The separation between religious and political leaders in Ancient Sumeria was virtually non-existent. It was common for the rulers of each city to also serve as the head of the faith. These priest-kings would lead their people with a strong reference to their religious teachings.

The Sumerians were polytheistic and believed that their gods were born out of chaos. It was their job as humans to labor for the gods in order to make sure this chaos did not rise again. Similar to the Abrahamic faiths today, the Sumerians also believed in a sort of "end times". During this period the gods would return to earth and plunge it back into anarchy and mayhem once humanity became too much to bear.


Gilgamesh as Master of Animals, grasping a lion in his left arm
A carving of Gilgamesh holding a lion. Image credit Dima Moroz via Shutterstock

The Sumerian city-states had countless kings and rulers but none as famous as Gilgamesh. The poetic tale titled the "Epic of Gilgamesh" is one of the oldest surviving stories in the world. The poem itself, recorded on stone tablets, is an ode to the semi-mythical king. While the epic involves supernatural and otherworldly events, Gilgamesh, the person, almost certainly existed. This story gives historians a look into the culture, values, and traditions of the Sumerian people and their rulers.

According to the stone tablets, Gilgamesh was born to the goddess Ninsun and fathered by the priest-king Lugalbanda. The story paints Gilgamesh as a great hero and warrior who regularly fights gods and other fantastical creatures. The tale explores the themes of companionship, betrayal, and triumph.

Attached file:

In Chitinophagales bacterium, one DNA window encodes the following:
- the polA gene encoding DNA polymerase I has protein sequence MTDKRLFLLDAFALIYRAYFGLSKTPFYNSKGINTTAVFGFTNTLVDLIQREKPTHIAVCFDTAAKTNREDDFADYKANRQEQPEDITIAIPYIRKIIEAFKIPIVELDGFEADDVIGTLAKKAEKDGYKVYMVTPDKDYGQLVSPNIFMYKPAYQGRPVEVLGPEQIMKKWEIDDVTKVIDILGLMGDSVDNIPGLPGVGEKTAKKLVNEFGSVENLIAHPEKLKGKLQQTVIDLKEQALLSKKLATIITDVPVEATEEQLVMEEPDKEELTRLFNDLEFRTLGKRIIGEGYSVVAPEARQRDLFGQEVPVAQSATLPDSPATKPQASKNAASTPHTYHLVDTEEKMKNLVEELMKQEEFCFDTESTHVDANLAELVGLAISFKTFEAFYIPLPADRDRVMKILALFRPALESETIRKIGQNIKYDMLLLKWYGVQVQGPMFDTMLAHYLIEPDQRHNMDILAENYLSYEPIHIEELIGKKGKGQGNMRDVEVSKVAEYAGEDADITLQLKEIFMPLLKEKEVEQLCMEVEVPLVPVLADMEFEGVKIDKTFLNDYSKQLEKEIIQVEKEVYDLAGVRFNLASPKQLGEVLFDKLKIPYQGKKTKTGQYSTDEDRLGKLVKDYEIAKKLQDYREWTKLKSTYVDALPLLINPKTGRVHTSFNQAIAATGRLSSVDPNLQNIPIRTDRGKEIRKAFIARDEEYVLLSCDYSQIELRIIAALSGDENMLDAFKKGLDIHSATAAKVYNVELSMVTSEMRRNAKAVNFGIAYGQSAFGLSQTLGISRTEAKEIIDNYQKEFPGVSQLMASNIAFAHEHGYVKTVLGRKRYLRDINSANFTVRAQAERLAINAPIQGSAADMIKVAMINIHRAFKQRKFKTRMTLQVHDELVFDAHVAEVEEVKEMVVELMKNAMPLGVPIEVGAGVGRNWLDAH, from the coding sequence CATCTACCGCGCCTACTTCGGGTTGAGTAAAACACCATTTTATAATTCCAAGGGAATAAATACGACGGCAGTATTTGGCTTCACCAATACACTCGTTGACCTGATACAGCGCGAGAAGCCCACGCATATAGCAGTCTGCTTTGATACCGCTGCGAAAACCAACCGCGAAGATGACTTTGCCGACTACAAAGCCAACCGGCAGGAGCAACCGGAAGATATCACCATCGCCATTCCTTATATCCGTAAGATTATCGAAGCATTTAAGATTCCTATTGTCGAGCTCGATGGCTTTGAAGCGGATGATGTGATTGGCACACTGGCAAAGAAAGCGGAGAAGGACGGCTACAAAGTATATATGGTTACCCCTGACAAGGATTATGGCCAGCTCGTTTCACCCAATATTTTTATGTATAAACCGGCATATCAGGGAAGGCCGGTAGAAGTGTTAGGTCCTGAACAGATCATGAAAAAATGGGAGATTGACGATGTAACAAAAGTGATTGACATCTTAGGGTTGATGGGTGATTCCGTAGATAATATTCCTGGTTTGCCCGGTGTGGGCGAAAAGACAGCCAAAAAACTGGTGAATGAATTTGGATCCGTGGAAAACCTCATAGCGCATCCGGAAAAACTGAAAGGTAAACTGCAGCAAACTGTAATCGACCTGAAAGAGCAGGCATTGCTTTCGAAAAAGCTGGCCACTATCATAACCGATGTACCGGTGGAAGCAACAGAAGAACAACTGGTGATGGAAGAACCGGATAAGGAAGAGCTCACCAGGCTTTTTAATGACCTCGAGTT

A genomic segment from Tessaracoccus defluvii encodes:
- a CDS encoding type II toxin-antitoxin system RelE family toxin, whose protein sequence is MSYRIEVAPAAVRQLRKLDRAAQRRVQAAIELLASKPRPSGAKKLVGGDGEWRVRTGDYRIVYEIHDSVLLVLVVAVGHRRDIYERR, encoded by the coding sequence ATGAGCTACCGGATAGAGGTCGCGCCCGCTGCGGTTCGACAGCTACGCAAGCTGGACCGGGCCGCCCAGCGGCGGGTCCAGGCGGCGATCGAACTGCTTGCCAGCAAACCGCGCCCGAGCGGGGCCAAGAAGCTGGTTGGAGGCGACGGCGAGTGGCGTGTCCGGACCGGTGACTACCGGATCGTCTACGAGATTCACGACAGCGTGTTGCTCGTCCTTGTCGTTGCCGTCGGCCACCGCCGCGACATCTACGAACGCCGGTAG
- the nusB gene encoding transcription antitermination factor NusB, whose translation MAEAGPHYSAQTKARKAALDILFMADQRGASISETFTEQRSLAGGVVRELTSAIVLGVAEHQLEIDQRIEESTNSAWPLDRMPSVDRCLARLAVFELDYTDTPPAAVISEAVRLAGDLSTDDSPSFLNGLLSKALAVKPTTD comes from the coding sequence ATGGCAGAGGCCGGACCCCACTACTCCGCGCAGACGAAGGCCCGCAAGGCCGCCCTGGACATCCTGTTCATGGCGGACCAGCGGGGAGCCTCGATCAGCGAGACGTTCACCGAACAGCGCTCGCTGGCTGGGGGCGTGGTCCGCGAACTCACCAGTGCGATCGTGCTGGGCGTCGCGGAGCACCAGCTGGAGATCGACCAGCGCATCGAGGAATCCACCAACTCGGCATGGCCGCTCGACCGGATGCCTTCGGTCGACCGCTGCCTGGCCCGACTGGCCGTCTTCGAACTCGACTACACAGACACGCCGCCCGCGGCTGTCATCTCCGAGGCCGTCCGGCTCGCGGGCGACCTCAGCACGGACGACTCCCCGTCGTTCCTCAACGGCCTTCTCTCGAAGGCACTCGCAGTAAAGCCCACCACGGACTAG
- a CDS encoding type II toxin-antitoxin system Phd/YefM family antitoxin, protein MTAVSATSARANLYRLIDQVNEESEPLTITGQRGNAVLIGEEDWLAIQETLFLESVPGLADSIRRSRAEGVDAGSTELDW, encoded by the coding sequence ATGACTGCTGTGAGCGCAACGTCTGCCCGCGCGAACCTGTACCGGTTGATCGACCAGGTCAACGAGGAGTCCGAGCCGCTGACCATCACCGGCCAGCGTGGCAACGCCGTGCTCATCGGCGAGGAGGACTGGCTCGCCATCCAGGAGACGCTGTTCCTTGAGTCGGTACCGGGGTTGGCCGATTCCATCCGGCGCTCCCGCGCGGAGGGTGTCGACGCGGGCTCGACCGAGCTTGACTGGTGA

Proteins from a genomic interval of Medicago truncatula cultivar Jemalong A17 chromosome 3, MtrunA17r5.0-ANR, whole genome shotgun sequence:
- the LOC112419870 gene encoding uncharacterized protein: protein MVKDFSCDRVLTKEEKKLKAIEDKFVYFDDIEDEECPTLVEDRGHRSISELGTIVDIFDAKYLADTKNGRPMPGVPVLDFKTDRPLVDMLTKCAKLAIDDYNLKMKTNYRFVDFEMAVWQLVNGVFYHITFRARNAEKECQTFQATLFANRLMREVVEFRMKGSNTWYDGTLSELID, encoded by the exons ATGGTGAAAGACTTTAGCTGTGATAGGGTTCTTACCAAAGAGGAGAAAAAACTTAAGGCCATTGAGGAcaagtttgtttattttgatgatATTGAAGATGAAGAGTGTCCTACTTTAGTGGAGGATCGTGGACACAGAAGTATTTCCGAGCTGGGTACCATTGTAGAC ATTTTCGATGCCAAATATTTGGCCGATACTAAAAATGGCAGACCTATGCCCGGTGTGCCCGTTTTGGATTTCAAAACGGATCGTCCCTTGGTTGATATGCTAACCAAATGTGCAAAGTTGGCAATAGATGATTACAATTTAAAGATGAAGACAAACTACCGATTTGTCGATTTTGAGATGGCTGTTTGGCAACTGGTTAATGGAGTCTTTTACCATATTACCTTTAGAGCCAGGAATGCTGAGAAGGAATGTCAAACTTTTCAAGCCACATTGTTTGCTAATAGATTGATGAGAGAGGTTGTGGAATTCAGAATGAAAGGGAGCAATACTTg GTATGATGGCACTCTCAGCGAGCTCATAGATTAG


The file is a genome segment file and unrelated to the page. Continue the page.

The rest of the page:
Legacy and Downfall

Assyrian relief on wall, Ancient carving on stone from Middle East history. Remains of culture of past civilization, Sumerian art background.
A series of invasions from outsiders and natural disasters led to the breakup and dissolution of the Sumerian Empire. Image credit Viacheslav Lopatin via Shutterstock

Sumer enjoyed almost two centuries of relative peace and prosperity before it began to decline. It is not entirely clear why the Sumerian Empire collapsed, but many historians suggest that a series of invasions and natural disasters were factors. Raids and incursions from nomadic peoples that lurked outside of Sumer's borders were common along with floods and droughts. With little centralization, it would have been almost impossible for the rulers of the empire to respond to multiple disasters at once.

The area that was once known as Sumer was later inhabited and ruled by the Assyrian and Babylonian Empires. Today the legacy of the Sumerians is as apparent as ever. The majority of humans today live in cities and urban centers all thanks to the large amounts of food that are grown on nearby farms.


The Sumerians may no longer be with us but their ingenious inventions live on. Without the Sumerians throwing some seeds in the ground, it is hard to say how or when agriculture would have progressed. The basic building blocks of civilization began all thanks to a group of people tired of chasing their food.